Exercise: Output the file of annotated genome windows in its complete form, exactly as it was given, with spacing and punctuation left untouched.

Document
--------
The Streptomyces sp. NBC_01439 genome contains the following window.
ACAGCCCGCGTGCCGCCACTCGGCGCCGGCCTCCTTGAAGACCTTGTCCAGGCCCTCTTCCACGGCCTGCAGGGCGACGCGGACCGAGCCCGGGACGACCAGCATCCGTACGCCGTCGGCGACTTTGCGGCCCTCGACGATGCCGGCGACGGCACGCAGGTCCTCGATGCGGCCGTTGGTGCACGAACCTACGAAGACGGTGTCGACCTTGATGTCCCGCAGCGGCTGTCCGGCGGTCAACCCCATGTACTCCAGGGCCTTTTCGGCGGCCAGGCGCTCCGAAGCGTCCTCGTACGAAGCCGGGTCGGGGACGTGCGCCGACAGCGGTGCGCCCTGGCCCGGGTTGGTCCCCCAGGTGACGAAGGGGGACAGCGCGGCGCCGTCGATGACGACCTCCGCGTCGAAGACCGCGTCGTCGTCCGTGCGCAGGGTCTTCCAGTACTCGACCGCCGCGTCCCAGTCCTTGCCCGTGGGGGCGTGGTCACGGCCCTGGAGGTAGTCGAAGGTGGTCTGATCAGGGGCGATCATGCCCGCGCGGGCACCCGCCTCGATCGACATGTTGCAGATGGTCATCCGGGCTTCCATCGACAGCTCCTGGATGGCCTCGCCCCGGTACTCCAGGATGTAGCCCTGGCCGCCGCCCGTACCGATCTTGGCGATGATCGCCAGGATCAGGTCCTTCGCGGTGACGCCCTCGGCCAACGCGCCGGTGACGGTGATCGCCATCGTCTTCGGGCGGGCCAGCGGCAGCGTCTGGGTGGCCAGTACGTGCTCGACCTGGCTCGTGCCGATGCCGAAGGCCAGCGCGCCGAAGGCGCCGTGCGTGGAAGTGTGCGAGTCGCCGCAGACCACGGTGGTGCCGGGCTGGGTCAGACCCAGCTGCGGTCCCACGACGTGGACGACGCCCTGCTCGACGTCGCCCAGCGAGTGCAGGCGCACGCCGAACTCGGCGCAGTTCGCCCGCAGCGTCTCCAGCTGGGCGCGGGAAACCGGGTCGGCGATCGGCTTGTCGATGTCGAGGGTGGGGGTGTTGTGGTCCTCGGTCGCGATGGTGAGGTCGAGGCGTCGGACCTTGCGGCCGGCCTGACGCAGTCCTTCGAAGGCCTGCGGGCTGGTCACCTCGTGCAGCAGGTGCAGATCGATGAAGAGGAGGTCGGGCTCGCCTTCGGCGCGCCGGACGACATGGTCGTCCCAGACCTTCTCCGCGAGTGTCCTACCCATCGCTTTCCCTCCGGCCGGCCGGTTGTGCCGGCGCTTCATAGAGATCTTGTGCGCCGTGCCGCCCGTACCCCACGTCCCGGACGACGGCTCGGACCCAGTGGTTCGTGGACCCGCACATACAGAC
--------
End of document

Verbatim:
The Streptomyces sp. NBC_01439 genome contains the following window.
ACAGCCCGCGTGCCGCCACTCGGCGCCGGCCTCCTTGAAGACCTTGTCCAGGCCCTCTTCCACGGCCTGCAGGGCGACGCGGACCGAGCCCGGGACGACCAGCATCCGTACGCCGTCGGCGACTTTGCGGCCCTCGACGATGCCGGCGACGGCACGCAGGTCCTCGATGCGGCCGTTGGTGCACGAACCTACGAAGACGGTGTCGACCTTGATGTCCCGCAGCGGCTGTCCGGCGGTCAACCCCATGTACTCCAGGGCCTTTTCGGCGGCCAGGCGCTCCGAAGCGTCCTCGTACGAAGCCGGGTCGGGGACGTGCGCCGACAGCGGTGCGCCCTGGCCCGGGTTGGTCCCCCAGGTGACGAAGGGGGACAGCGCGGCGCCGTCGATGACGACCTCCGCGTCGAAGACCGCGTCGTCGTCCGTGCGCAGGGTCTTCCAGTACTCGACCGCCGCGTCCCAGTCCTTGCCCGTGGGGGCGTGGTCACGGCCCTGGAGGTAGTCGAAGGTGGTCTGATCAGGGGCGATCATGCCCGCGCGGGCACCCGCCTCGATCGACATGTTGCAGATGGTCATCCGGGCTTCCATCGACAGCTCCTGGATGGCCTCGCCCCGGTACTCCAGGATGTAGCCCTGGCCGCCGCCCGTACCGATCTTGGCGATGATCGCCAGGATCAGGTCCTTCGCGGTGACGCCCTCGGCCAACGCGCCGGTGACGGTGATCGCCATCGTCTTCGGGCGGGCCAGCGGCAGCGTCTGGGTGGCCAGTACGTGCTCGACCTGGCTCGTGCCGATGCCGAAGGCCAGCGCGCCGAAGGCGCCGTGCGTGGAAGTGTGCGAGTCGCCGCAGACCACGGTGGTGCCGGGCTGGGTCAGACCCAGCTGCGGTCCCACGACGTGGACGACGCCCTGCTCGACGTCGCCCAGCGAGTGCAGGCGCACGCCGAACTCGGCGCAGTTCGCCCGCAGCGTCTCCAGCTGGGCGCGGGAAACCGGGTCGGCGATCGGCTTGTCGATGTCGAGGGTGGGGGTGTTGTGGTCCTCGGTCGCGATGGTGAGGTCGAGGCGTCGGACCTTGCGGCCGGCCTGACGCAGTCCTTCGAAGGCCTGCGGGCTGGTCACCTCGTGCAGCAGGTGCAGATCGATGAAGAGGAGGTCGGGCTCGCCTTCGGCGCGCCGGACGACATGGTCGTCCCAGACCTTCTCCGCGAGTGTCCTACCCATCGCTTTCCCTCCGGCCGGCCGGTTGTGCCGGCGCTTCATAGAGATCTTGTGCGCCGTGCCGCCCGTACCCCACGTCCCGGACGACGGCTCGGACCCAGTGGTTCGTGGACCCGCACATACAGAC